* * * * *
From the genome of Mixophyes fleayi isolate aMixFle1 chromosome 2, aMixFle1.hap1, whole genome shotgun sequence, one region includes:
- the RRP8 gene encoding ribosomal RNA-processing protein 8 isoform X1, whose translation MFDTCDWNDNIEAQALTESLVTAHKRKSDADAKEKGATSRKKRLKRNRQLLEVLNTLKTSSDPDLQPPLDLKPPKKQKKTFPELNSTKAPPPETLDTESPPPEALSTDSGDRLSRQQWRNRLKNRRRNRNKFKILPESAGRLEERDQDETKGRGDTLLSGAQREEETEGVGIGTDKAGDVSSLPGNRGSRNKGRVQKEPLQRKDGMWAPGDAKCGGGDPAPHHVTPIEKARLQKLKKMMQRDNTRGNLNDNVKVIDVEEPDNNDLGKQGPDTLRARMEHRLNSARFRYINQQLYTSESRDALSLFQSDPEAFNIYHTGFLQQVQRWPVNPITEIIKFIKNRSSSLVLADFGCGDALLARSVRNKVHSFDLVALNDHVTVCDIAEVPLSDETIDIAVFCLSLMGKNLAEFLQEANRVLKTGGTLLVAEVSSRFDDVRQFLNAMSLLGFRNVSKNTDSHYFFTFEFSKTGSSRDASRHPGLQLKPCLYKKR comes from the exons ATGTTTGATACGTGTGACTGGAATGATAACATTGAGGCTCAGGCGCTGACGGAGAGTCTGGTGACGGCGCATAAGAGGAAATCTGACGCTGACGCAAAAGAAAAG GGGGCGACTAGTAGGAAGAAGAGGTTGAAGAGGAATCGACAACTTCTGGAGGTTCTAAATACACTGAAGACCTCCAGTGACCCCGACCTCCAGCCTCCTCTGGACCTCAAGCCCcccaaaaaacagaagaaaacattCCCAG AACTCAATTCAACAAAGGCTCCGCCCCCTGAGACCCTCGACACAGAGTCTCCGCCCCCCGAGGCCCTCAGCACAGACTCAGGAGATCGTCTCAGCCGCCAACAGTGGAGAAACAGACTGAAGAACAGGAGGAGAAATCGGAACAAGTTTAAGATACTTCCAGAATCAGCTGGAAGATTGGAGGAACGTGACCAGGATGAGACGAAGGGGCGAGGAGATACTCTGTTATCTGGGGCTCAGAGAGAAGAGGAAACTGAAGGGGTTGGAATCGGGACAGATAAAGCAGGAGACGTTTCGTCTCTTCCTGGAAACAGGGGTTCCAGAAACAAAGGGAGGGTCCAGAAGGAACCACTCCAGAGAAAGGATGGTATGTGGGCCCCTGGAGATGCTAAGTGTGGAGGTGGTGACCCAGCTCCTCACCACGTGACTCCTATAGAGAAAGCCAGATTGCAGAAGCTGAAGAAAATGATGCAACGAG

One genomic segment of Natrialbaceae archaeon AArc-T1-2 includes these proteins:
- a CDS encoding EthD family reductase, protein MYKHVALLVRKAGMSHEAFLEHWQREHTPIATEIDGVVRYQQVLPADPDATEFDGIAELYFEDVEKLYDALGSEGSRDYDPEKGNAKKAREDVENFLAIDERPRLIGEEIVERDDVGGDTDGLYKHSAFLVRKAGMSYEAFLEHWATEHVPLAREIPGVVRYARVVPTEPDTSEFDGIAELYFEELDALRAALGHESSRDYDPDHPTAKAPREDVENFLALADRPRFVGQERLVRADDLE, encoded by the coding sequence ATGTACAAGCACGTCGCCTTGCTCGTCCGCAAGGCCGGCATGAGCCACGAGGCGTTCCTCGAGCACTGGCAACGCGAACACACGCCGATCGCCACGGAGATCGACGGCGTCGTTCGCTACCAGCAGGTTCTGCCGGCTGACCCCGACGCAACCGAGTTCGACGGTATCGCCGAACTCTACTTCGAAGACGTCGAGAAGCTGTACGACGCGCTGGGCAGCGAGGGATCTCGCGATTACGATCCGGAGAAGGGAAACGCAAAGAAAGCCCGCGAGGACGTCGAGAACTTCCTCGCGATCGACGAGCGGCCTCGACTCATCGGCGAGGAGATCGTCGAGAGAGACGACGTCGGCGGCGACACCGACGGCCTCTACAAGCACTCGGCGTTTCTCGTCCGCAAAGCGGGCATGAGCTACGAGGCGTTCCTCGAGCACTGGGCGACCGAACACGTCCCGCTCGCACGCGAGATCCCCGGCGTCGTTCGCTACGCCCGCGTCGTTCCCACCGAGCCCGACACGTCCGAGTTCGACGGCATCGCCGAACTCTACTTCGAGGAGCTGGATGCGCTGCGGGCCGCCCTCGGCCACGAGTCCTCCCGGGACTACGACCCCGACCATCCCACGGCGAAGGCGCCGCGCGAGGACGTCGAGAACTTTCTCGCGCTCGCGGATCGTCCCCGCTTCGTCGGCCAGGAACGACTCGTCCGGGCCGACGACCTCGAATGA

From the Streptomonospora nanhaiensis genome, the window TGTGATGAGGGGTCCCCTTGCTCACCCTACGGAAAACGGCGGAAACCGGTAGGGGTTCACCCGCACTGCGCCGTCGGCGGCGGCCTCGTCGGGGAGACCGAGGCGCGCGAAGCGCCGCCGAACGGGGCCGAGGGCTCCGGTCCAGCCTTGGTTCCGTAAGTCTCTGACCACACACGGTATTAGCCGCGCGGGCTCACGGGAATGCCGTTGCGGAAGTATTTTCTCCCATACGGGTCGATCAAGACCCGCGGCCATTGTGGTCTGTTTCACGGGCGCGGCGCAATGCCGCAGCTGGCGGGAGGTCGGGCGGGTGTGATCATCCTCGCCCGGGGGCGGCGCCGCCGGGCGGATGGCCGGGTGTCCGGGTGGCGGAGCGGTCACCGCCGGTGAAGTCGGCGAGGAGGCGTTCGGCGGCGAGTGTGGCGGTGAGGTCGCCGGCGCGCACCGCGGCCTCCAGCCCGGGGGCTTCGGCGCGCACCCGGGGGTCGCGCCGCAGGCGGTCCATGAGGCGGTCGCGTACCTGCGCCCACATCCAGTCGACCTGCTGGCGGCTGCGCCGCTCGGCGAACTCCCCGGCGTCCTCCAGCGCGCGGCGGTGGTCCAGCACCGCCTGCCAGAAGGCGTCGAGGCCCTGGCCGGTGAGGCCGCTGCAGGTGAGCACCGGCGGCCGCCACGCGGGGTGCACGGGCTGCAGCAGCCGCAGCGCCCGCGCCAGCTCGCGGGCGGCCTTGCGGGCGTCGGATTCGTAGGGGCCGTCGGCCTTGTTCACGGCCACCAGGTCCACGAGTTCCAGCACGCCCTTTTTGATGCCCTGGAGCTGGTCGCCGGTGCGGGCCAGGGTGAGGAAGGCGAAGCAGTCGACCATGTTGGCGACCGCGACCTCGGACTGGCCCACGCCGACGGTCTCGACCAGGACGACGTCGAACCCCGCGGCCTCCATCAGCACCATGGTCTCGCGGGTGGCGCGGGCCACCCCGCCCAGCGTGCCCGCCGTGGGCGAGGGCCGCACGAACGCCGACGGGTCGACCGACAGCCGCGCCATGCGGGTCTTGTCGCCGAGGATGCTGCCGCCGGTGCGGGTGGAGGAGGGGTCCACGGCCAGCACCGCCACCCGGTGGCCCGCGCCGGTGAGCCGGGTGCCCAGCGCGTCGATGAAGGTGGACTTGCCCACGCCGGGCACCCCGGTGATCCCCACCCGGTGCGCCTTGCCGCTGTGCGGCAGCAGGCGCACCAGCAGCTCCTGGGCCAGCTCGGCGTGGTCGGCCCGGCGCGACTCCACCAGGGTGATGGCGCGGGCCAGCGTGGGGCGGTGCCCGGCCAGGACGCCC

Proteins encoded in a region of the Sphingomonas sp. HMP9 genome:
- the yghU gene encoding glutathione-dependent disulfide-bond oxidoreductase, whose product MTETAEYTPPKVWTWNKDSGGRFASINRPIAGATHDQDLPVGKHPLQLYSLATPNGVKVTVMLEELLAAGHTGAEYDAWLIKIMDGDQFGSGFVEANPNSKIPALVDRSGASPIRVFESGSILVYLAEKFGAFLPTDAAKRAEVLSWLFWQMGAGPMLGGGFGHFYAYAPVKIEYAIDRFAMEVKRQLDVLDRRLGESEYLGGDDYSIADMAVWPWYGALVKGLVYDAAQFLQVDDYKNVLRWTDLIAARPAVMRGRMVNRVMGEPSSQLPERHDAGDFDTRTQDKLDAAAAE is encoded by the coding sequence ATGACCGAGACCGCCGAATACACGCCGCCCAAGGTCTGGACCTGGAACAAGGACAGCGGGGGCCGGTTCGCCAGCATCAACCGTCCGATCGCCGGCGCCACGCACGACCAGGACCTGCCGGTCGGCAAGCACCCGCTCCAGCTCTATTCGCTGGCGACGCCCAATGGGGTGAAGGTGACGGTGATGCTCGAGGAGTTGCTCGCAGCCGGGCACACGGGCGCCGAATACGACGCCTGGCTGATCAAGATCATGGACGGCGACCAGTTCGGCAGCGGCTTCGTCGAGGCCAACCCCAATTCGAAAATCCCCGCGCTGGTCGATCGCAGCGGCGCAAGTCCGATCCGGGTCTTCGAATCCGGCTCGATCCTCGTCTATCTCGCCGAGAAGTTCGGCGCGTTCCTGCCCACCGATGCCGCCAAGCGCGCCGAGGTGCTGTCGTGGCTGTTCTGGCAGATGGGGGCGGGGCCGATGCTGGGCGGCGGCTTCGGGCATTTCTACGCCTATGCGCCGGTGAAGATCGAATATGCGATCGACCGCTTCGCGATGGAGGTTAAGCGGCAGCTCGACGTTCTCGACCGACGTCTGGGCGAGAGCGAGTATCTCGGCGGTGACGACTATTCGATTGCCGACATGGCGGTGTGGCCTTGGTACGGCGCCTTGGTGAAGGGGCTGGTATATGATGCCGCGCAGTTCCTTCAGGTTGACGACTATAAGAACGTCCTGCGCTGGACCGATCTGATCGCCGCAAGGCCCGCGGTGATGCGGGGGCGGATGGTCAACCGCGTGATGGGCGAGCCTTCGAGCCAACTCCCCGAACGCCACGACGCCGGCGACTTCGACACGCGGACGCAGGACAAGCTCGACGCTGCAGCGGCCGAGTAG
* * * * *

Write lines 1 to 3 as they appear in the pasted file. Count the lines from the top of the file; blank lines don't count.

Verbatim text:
From the genome of Mixophyes fleayi isolate aMixFle1 chromosome 2, aMixFle1.hap1, whole genome shotgun sequence, one region includes:
- the RRP8 gene encoding ribosomal RNA-processing protein 8 isoform X1, whose translation MFDTCDWNDNIEAQALTESLVTAHKRKSDADAKEKGATSRKKRLKRNRQLLEVLNTLKTSSDPDLQPPLDLKPPKKQKKTFPELNSTKAPPPETLDTESPPPEALSTDSGDRLSRQQWRNRLKNRRRNRNKFKILPESAGRLEERDQDETKGRGDTLLSGAQREEETEGVGIGTDKAGDVSSLPGNRGSRNKGRVQKEPLQRKDGMWAPGDAKCGGGDPAPHHVTPIEKARLQKLKKMMQRDNTRGNLNDNVKVIDVEEPDNNDLGKQGPDTLRARMEHRLNSARFRYINQQLYTSESRDALSLFQSDPEAFNIYHTGFLQQVQRWPVNPITEIIKFIKNRSSSLVLADFGCGDALLARSVRNKVHSFDLVALNDHVTVCDIAEVPLSDETIDIAVFCLSLMGKNLAEFLQEANRVLKTGGTLLVAEVSSRFDDVRQFLNAMSLLGFRNVSKNTDSHYFFTFEFSKTGSSRDASRHPGLQLKPCLYKKR comes from the exons ATGTTTGATACGTGTGACTGGAATGATAACATTGAGGCTCAGGCGCTGACGGAGAGTCTGGTGACGGCGCATAAGAGGAAATCTGACGCTGACGCAAAAGAAAAG GGGGCGACTAGTAGGAAGAAGAGGTTGAAGAGGAATCGACAACTTCTGGAGGTTCTAAATACACTGAAGACCTCCAGTGACCCCGACCTCCAGCCTCCTCTGGACCTCAAGCCCcccaaaaaacagaagaaaacattCCCAG AACTCAATTCAACAAAGGCTCCGCCCCCTGAGACCCTCGACACAGAGTCTCCGCCCCCCGAGGCCCTCAGCACAGACTCAGGAGATCGTCTCAGCCGCCAACAGTGGAGAAACAGACTGAAGAACAGGAGGAGAAATCGGAACAAGTTTAAGATACTTCCAGAATCAGCTGGAAGATTGGAGGAACGTGACCAGGATGAGACGAAGGGGCGAGGAGATACTCTGTTATCTGGGGCTCAGAGAGAAGAGGAAACTGAAGGGGTTGGAATCGGGACAGATAAAGCAGGAGACGTTTCGTCTCTTCCTGGAAACAGGGGTTCCAGAAACAAAGGGAGGGTCCAGAAGGAACCACTCCAGAGAAAGGATGGTATGTGGGCCCCTGGAGATGCTAAGTGTGGAGGTGGTGACCCAGCTCCTCACCACGTGACTCCTATAGAGAAAGCCAGATTGCAGAAGCTGAAGAAAATGATGCAACGAG

One genomic segment of Natrialbaceae archaeon AArc-T1-2 includes these proteins: